The day arrived for me to visit the Argentina side of Iguassu Falls before making my way to Brazil. I’ve heard for a while how Iguassu Falls are one of the top attractions in the entire world. I’ve been to the Egyptian pyramids, and at the time they seemed to me the epitome of Wonders of the World, (it was the pyramids, after all). Living fairly close to Niagara Falls and seeing them multiple times growing up, it kind of made the novelty of waterfalls wear off a bit. However, these waterfalls of Iguassu National Park are even bigger and it’s not even their bigger size that makes them most exciting.
It’s the boardwalks that take you through trails of lush greenery on your way to the main lookout points, with brooks and mini falls teasing you and adding excitement for what’s ahead. The boardwalks are winding and climbing and twisting and turning, leading you to multiple little lookout points from way up high, overlooking the stunningly huge bodies of water below. There are 275 individual waterfalls that make up the falls, the biggest of them all being Devil’s Throat.
Although both parks on each side of Argentina and Brazil are UNESCO World Heritage Sites, there is often debate of who has the better side. I’ve heard it’s widely believed that the Brazilian side is the best, but I’m not so easily convinced that their side is necessarily best. Both sides offer different experiences. Here in Argentina, there is a larger system of trails and catwalks that brought us up-close with some of the smaller waterfalls. We got on a zodiac boat and became completely drenched as we surfed underneath the falls. Not underneath Devil’s Throat, that’s suicide . . . but some of the smaller ones that cascade over the cliffs. And when I say smaller, I don’t mean a tiny trickle. It’s Iguassu. Small is still a giant waterfall. You knew you were going to get absolutely soaked!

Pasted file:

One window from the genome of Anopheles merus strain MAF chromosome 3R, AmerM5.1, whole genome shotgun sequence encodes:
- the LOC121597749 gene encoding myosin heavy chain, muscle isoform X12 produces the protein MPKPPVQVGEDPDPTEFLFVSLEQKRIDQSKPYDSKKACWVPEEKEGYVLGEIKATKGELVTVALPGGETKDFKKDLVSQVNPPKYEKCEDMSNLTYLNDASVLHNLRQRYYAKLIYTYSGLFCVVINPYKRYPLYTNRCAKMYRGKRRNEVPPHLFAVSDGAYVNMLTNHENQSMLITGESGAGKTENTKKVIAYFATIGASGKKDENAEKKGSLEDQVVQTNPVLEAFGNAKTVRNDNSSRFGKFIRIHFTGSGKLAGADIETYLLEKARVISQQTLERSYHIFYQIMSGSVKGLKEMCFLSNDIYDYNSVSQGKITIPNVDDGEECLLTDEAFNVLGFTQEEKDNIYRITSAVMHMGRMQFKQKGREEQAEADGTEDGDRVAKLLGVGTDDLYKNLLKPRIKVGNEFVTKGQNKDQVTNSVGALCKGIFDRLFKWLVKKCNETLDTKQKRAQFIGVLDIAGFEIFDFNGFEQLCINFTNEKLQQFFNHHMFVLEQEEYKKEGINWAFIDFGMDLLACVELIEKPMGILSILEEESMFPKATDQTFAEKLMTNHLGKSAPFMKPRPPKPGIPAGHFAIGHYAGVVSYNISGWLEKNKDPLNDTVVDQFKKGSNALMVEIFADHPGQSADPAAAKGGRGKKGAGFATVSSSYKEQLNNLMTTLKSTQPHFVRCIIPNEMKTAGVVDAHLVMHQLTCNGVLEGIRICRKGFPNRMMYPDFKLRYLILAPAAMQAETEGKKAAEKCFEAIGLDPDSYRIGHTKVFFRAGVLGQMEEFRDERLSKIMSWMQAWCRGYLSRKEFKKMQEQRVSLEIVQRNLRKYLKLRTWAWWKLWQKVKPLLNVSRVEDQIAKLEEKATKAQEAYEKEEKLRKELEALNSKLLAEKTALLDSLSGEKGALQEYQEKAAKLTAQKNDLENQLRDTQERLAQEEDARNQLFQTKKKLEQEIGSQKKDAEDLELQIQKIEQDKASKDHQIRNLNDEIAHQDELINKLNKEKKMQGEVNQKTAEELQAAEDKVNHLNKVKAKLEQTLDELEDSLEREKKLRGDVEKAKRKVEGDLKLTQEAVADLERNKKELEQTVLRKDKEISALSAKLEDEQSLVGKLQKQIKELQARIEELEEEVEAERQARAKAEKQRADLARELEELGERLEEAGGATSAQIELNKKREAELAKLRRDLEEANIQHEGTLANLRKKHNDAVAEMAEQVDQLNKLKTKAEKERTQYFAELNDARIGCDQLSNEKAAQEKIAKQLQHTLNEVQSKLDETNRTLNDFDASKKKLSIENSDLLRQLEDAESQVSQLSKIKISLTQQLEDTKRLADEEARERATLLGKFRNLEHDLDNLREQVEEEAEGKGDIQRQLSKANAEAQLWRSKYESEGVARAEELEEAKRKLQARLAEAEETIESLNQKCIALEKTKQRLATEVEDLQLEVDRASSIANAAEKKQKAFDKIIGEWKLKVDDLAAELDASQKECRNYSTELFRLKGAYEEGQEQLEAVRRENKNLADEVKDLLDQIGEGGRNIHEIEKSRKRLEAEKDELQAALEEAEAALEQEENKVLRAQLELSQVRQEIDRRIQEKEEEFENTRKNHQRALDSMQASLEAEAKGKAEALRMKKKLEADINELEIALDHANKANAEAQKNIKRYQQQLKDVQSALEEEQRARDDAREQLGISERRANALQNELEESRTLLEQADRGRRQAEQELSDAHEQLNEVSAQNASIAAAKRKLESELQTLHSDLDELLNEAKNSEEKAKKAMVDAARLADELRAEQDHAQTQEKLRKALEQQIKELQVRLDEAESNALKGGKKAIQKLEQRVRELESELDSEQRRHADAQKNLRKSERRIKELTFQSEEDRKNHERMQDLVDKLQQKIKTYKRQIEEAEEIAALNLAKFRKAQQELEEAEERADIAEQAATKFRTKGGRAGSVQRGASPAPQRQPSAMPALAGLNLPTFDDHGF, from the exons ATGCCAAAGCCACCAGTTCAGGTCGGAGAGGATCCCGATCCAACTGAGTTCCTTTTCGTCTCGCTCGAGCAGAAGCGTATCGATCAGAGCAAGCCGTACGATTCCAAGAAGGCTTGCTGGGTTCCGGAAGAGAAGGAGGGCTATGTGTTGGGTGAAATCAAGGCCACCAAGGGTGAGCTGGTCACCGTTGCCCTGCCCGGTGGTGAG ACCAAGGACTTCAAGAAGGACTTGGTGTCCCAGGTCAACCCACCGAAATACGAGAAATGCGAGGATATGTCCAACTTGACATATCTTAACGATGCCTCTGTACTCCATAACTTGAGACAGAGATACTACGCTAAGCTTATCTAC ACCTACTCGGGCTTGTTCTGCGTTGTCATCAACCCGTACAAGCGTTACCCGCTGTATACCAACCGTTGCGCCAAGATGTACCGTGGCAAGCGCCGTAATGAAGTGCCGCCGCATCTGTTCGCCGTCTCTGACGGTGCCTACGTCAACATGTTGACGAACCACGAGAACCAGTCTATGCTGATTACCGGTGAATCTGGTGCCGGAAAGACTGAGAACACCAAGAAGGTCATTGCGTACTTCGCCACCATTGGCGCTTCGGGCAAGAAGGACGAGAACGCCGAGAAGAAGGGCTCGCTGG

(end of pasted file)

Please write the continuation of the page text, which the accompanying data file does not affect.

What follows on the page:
I was actually pretty nervous when the boat zoomed forwards to the falls. They were so loud and I was a little uncomfortable with my camera being on board even though it was tucked away in one of the waterproof bags they provide. I was also nervous in case the water was going to bombard into my mouth so I couldn’t breathe or be freezing cold. I had been shivering for a while because I was the lucky one handed the only wet, soggy life jacket that someone had already worn that day. Greg was kind enough to offer me his dry life jacket, but the driver of the boat yelled at us. So the exchange didn’t happen. The adrenaline kicked in when the weight of the water crashed down on my head and hearing everyone scream in excitement. I bounced wildly up and down in my seat with clenched fists screaming “Eee!” like a little kid. The videographer, seeing me, walks up and zooms in on me. I sincerely hope I entertained whomever it was that ended up purchasing the video.
After pressing on and spending the day hiking the rest of the trails, we ended up right at the edge of Devil’s Throat. Here we really felt the spray of the falls. Eventually it felt less like a spray and more like raining buckets.